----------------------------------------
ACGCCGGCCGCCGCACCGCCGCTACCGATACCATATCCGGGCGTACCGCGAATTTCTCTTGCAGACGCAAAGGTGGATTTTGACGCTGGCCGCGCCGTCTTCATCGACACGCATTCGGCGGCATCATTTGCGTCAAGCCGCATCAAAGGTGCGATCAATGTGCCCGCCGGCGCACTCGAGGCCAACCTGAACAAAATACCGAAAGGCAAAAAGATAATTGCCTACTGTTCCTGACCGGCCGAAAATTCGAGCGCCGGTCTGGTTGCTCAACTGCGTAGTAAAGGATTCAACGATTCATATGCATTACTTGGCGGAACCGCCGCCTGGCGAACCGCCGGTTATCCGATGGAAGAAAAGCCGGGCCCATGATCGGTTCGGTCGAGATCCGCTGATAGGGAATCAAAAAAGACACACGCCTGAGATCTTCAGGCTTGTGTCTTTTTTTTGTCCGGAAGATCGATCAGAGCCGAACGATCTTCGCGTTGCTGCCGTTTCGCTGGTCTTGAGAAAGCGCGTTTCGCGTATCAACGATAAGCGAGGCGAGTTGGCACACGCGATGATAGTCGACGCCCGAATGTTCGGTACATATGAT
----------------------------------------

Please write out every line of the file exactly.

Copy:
ACGCCGGCCGCCGCACCGCCGCTACCGATACCATATCCGGGCGTACCGCGAATTTCTCTTGCAGACGCAAAGGTGGATTTTGACGCTGGCCGCGCCGTCTTCATCGACACGCATTCGGCGGCATCATTTGCGTCAAGCCGCATCAAAGGTGCGATCAATGTGCCCGCCGGCGCACTCGAGGCCAACCTGAACAAAATACCGAAAGGCAAAAAGATAATTGCCTACTGTTCCTGACCGGCCGAAAATTCGAGCGCCGGTCTGGTTGCTCAACTGCGTAGTAAAGGATTCAACGATTCATATGCATTACTTGGCGGAACCGCCGCCTGGCGAACCGCCGGTTATCCGATGGAAGAAAAGCCGGGCCCATGATCGGTTCGGTCGAGATCCGCTGATAGGGAATCAAAAAAGACACACGCCTGAGATCTTCAGGCTTGTGTCTTTTTTTTGTCCGGAAGATCGATCAGAGCCGAACGATCTTCGCGTTGCTGCCGTTTCGCTGGTCTTGAGAAAGCGCGTTTCGCGTATCAACGATAAGCGAGGCGAGTTGGCACACGCGATGATAGTCGACGCCCGAATGTTCGGTACATATGAT